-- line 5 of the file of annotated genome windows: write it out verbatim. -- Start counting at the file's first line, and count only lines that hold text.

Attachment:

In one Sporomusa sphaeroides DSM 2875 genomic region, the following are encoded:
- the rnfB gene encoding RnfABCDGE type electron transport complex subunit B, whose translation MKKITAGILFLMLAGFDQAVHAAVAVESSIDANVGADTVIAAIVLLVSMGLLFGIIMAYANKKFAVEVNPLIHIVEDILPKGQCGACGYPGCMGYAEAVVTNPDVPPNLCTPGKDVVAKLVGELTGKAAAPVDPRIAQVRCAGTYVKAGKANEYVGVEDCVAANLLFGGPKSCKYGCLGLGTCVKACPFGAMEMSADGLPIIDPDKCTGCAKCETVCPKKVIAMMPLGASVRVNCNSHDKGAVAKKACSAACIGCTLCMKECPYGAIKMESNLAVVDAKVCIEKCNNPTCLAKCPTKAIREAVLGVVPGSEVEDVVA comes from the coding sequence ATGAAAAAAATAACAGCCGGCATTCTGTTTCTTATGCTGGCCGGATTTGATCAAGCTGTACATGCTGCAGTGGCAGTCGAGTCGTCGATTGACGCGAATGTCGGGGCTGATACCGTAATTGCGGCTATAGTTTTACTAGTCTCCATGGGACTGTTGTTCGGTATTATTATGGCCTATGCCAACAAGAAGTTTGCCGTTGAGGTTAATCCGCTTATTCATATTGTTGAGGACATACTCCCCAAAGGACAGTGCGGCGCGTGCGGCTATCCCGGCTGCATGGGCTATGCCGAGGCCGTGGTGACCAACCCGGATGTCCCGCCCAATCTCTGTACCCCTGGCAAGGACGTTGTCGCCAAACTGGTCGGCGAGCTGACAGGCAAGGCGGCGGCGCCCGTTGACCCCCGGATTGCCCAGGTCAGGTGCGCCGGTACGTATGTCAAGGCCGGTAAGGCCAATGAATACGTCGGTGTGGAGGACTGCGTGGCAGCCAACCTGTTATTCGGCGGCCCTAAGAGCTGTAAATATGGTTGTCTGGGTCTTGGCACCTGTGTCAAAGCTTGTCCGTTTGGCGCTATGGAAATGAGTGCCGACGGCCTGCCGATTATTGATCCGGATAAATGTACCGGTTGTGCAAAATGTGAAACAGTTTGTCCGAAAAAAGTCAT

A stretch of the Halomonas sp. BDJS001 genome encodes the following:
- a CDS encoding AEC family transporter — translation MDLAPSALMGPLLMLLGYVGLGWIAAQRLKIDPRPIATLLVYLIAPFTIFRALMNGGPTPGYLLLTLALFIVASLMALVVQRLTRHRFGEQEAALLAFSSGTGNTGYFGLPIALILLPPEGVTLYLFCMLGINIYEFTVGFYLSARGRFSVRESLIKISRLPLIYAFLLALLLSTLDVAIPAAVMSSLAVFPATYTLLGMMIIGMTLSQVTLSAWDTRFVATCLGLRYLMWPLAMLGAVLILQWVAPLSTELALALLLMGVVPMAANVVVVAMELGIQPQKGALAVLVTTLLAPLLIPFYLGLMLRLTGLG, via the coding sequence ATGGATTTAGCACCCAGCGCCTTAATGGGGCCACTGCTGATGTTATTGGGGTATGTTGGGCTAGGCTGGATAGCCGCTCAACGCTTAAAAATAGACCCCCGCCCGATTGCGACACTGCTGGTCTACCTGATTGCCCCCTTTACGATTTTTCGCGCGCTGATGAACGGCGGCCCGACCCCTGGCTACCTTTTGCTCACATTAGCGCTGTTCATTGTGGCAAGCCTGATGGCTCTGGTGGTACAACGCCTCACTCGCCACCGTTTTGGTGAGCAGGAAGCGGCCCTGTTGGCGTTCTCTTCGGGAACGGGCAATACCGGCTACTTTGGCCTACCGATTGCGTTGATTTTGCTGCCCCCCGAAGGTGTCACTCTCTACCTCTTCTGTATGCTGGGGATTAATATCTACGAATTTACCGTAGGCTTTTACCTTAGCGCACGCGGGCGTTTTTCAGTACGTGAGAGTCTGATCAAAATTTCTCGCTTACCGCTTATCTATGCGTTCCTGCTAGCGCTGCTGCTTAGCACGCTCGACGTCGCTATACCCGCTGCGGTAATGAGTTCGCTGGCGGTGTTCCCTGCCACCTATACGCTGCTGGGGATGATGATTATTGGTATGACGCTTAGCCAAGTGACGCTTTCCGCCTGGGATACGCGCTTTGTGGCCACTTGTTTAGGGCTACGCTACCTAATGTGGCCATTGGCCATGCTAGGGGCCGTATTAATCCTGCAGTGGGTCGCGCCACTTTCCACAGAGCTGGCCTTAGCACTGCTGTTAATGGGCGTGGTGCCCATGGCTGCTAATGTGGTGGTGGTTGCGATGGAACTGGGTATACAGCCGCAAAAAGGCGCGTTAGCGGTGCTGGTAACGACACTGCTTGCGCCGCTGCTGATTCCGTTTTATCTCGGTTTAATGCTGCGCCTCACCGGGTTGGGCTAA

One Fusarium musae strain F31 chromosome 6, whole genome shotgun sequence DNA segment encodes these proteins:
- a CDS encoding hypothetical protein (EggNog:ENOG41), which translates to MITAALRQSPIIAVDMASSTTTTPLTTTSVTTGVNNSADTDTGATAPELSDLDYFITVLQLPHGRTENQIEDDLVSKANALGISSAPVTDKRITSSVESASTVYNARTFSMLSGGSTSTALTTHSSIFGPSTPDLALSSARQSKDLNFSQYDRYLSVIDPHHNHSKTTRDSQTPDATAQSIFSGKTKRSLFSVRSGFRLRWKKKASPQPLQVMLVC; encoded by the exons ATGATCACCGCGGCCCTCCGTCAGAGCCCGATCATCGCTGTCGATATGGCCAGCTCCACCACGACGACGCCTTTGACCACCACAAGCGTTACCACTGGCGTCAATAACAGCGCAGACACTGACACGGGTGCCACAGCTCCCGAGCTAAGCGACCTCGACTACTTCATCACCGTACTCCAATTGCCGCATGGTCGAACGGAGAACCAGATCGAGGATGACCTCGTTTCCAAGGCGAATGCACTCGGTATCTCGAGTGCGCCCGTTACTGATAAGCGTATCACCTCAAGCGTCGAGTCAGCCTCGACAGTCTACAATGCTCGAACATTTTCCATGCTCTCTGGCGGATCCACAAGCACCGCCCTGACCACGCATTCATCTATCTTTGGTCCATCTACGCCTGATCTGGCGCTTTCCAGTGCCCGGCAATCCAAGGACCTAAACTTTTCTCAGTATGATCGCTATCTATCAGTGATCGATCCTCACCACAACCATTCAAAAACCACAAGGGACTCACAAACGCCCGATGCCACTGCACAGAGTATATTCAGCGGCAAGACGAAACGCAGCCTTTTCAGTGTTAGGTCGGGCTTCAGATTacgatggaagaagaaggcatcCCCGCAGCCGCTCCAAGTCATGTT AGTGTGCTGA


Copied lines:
One Fusarium musae strain F31 chromosome 6, whole genome shotgun sequence DNA segment encodes these proteins: